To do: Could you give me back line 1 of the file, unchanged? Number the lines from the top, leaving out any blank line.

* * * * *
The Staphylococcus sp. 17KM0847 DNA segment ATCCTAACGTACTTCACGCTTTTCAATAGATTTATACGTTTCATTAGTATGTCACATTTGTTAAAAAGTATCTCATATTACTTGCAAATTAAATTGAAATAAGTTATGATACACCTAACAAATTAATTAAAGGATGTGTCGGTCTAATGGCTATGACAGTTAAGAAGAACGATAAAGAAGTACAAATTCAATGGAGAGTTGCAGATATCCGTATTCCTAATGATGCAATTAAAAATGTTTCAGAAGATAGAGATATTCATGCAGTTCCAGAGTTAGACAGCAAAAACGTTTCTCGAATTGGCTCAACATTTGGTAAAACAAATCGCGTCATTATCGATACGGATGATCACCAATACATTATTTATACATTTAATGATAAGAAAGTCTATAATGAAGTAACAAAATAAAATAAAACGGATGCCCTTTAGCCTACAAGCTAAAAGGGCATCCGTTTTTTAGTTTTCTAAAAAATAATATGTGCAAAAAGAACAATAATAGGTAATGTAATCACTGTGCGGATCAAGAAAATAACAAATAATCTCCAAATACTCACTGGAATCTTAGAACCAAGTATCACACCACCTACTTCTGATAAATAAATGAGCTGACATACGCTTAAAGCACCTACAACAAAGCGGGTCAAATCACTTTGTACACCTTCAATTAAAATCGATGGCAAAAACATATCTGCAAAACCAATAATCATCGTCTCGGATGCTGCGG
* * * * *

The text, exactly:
The Staphylococcus sp. 17KM0847 DNA segment ATCCTAACGTACTTCACGCTTTTCAATAGATTTATACGTTTCATTAGTATGTCACATTTGTTAAAAAGTATCTCATATTACTTGCAAATTAAATTGAAATAAGTTATGATACACCTAACAAATTAATTAAAGGATGTGTCGGTCTAATGGCTATGACAGTTAAGAAGAACGATAAAGAAGTACAAATTCAATGGAGAGTTGCAGATATCCGTATTCCTAATGATGCAATTAAAAATGTTTCAGAAGATAGAGATATTCATGCAGTTCCAGAGTTAGACAGCAAAAACGTTTCTCGAATTGGCTCAACATTTGGTAAAACAAATCGCGTCATTATCGATACGGATGATCACCAATACATTATTTATACATTTAATGATAAGAAAGTCTATAATGAAGTAACAAAATAAAATAAAACGGATGCCCTTTAGCCTACAAGCTAAAAGGGCATCCGTTTTTTAGTTTTCTAAAAAATAATATGTGCAAAAAGAACAATAATAGGTAATGTAATCACTGTGCGGATCAAGAAAATAACAAATAATCTCCAAATACTCACTGGAATCTTAGAACCAAGTATCACACCACCTACTTCTGATAAATAAATGAGCTGACATACGCTTAAAGCACCTACAACAAAGCGGGTCAAATCACTTTGTACACCTTCAATTAAAATCGATGGCAAAAACATATCTGCAAAACCAATAATCATCGTCTCGGATGCTGCGG